I am currently working on a small hybrid rocket as a summer project. I've decided on using nitrous oxide as the oxidizer, but large tanks are expensive and I don't have a lot of money (I'm in high school). Would it be possible to use the small nitrous tanks used in whipped cream makers as a source of oxidizer? You could make some sort of adapter and valve and pipe it into the engine no problem, but would this provide a high enough quality oxidizer for the engine to work (even if just for a few seconds)?

EDIT: I am NOT trying to get to space with this engine, nor anywhere close for that matter. It's merely a proof of concept and a predecessor to what I hope WILL fly.

  • 1
    $\begingroup$ you don't want to cheap out when working with nitrous oxide... can you buy an automotive grade/size tank or use oxygen instead? $\endgroup$
    – costrom
    May 24, 2016 at 21:38
  • $\begingroup$ @costrom as much as I would love to, it's just not realistic for my case due to money and ease of aquiring. From what I can tell, the stuff in these chargers is pretty pure (people use it to get high), so one could say I'm not going cheap, rather accessible and convenient $\endgroup$
    – cylo78
    May 24, 2016 at 22:33
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    $\begingroup$ I'm not worried about the purity of the nitrous, I'm worried about safety. $\endgroup$
    – costrom
    May 24, 2016 at 23:03
  • $\begingroup$ These small canisters sold for food use (and sadly for other uses we won't go into) contain pressurised gas, not liquid. So be aware you might only get a tiny volume of usable gas out of a canister! (You should check.) You could empty several cans into a larger bag or other container, but I don't like the idea of a DIY container holding a large volume of nitrous, even at low pressure... $\endgroup$
    – Andy
    May 25, 2016 at 8:07
  • $\begingroup$ You may have more fun with these 580g or 1100g disposable N2O tanks! :-) $\endgroup$
    – Kozuch
    Mar 23, 2021 at 18:02

1 Answer 1


What a fantastic question! Absolutely it's possible!

$N_2O$ is $N_2O$, whether you get it from an 8g whipped cream charger or a massive industrial tank, it oxidises just the same. The valve you'll need to buy/make for 8g canisters is called a pin valve. Here's an example; basically it is just a hollow needle that breaks the seal when the canister is pressed or screwed into it.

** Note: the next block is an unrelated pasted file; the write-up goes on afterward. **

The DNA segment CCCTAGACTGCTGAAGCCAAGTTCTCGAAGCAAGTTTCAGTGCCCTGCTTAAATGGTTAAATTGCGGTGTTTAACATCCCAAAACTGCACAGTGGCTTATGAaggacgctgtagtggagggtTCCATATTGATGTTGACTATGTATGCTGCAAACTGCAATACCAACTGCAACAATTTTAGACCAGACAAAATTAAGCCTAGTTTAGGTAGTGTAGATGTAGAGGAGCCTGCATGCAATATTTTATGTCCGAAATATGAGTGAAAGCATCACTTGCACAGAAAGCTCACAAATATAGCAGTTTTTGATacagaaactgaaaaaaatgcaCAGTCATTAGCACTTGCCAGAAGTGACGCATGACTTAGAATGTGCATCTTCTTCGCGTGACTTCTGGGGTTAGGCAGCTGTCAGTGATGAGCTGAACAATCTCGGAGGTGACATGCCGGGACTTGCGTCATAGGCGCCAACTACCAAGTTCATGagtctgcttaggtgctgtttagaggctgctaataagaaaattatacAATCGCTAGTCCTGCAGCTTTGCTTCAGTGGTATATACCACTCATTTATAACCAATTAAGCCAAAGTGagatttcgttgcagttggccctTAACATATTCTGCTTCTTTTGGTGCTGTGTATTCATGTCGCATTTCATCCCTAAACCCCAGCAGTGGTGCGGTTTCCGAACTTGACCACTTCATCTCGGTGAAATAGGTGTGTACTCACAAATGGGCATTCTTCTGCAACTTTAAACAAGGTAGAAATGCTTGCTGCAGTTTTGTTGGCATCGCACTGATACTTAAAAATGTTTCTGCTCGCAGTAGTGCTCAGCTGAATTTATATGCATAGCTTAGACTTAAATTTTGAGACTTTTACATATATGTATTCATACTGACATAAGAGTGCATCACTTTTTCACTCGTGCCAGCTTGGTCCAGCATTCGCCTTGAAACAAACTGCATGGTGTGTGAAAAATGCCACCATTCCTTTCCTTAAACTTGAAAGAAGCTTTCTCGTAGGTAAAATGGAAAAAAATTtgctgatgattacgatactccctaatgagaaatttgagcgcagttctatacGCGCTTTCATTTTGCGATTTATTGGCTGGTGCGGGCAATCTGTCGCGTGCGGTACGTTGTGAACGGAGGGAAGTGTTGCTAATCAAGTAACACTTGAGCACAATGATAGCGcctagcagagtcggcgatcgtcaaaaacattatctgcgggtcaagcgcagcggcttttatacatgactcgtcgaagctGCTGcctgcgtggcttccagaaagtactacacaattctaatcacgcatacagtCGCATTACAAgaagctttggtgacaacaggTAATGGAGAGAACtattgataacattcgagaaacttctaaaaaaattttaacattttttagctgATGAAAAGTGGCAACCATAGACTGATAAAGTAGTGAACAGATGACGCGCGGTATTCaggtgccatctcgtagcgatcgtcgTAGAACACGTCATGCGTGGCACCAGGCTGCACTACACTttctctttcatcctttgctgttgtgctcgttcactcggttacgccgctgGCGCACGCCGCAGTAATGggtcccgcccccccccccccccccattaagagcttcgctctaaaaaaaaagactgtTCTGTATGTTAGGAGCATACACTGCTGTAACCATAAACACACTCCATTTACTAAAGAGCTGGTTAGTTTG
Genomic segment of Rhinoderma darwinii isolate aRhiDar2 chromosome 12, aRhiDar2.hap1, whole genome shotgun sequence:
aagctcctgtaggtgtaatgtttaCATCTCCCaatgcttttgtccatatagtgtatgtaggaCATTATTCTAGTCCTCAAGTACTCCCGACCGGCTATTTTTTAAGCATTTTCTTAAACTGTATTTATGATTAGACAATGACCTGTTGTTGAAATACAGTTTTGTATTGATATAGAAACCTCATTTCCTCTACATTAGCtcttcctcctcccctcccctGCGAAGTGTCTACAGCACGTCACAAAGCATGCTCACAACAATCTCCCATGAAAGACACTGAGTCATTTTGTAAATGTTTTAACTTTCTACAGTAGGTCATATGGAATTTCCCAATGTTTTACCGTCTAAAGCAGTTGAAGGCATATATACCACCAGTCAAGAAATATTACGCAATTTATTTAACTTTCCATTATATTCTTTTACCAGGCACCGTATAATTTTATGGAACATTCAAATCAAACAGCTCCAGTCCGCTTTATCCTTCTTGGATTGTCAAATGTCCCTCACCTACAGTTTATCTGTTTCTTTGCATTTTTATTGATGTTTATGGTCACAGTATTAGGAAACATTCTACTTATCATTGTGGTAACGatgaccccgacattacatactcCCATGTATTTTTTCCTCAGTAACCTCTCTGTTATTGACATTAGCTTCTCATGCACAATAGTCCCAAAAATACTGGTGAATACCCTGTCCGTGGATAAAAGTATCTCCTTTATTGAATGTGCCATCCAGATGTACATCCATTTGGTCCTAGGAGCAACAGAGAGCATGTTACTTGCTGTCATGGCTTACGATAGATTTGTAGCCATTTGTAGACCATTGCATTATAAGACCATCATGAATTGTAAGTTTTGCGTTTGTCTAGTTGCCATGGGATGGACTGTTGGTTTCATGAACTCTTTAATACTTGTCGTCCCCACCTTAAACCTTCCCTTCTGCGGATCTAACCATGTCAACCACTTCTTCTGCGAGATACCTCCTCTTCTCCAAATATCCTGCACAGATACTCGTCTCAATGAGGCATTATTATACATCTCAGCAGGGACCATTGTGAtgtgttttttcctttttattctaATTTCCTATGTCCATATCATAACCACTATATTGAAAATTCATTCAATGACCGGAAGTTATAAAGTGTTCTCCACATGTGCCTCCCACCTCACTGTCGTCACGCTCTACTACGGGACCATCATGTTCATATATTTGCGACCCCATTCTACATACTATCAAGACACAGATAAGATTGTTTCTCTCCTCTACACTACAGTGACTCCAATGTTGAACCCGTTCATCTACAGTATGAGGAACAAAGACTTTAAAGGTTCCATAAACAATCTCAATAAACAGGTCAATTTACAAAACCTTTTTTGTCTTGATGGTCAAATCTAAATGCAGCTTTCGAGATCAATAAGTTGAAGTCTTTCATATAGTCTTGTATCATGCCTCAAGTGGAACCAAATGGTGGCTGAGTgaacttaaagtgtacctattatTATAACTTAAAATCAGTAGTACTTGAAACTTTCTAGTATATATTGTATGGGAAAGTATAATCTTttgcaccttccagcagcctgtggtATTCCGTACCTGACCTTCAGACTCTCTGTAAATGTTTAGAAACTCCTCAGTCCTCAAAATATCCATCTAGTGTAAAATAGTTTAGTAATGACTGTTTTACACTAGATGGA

You're not the first to think of using 8g and 16g nitrous canisters in hybrids. There's a test fire of one motor on YouTube. Unfortunately there's very little detail on the design. However, there are complete motor kits (with cutaway diagrams) if you want to really cut corners. Apparently these motors usually get around 11Ns of impulse, the same as a class D solid motor, so a respectable amount of power for their size.

So go out and do it!

However, always exercise extreme caution when dealing with pressurised gasses. 8g of gas may not sound like much, but one of those little cylinders has enough energy to fire a needle-like pin valve through your eye and into your brain. Always wear eye protection when you're working with pressurised gasses, avoid situations where the gas could propel any object (including its own cylinder), and keep your work area well ventilated.

$N_2O$ is a particularly unpleasant gas to deal with, and has killed many people who thought they knew what they were doing. See SPL's safety PDF for a good summary of some of the often overlooked dangers of $N_2O$.

Finally, any rocket is always just one mistake or failure away from turning into a bomb, and amateur rockets are definitely no exception. Follow the same (or greater) safety precautions you would for a standard solid-fuel rocket when handling, firing, or launching.

Good luck. Fly safe.

  • $\begingroup$ Do you know of any way that this idea could be done with raw materials? I am unaware of how to release the small amount of gas at the correct time? $\endgroup$ Sep 27, 2017 at 12:27
  • $\begingroup$ The OP may have more fun with these 580g or 1100g disposable N2O tanks! :-) $\endgroup$
    – Kozuch
    Mar 23, 2021 at 18:03

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